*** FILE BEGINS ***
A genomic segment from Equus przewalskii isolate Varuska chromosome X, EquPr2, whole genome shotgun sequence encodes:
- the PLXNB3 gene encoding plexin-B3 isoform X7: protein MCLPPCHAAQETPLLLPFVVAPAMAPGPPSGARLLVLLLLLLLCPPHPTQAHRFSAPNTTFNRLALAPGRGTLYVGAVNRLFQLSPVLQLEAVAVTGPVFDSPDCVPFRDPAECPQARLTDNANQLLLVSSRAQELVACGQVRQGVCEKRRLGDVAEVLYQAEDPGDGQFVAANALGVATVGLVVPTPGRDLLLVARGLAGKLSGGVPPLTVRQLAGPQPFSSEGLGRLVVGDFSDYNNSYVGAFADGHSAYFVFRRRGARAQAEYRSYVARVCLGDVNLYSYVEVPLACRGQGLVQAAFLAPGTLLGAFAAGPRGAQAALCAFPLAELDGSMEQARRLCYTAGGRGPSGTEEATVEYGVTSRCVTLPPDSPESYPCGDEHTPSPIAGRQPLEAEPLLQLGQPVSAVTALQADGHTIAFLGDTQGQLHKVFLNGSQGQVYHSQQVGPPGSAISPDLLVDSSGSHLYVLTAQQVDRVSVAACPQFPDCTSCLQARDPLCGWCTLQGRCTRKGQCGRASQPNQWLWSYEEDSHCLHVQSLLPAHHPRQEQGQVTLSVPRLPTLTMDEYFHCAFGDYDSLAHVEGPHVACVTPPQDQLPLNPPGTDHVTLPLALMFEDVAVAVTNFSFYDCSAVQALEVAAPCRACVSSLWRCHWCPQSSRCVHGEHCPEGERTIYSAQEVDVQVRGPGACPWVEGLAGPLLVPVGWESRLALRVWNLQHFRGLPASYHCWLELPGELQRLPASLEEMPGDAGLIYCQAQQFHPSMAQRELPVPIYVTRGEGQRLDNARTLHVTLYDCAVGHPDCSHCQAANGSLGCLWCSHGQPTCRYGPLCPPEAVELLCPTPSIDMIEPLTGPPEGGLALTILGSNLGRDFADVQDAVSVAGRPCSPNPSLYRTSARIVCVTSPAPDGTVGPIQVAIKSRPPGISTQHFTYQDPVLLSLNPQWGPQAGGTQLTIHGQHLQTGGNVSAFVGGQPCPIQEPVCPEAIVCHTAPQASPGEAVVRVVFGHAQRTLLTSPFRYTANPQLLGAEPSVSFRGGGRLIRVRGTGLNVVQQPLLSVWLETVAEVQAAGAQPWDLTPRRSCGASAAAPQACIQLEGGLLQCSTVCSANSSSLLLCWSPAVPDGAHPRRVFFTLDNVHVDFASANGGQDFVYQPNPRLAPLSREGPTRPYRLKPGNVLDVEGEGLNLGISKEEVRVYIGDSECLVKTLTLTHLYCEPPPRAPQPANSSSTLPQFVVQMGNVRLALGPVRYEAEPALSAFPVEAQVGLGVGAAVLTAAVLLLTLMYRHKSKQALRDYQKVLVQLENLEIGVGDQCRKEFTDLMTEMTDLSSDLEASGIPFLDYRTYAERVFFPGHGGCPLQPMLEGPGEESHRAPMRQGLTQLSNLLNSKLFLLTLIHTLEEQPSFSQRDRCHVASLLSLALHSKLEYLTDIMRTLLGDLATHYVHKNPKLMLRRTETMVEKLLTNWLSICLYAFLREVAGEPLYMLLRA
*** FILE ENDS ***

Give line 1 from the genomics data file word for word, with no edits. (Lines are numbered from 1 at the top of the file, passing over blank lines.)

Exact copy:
A genomic segment from Equus przewalskii isolate Varuska chromosome X, EquPr2, whole genome shotgun sequence encodes: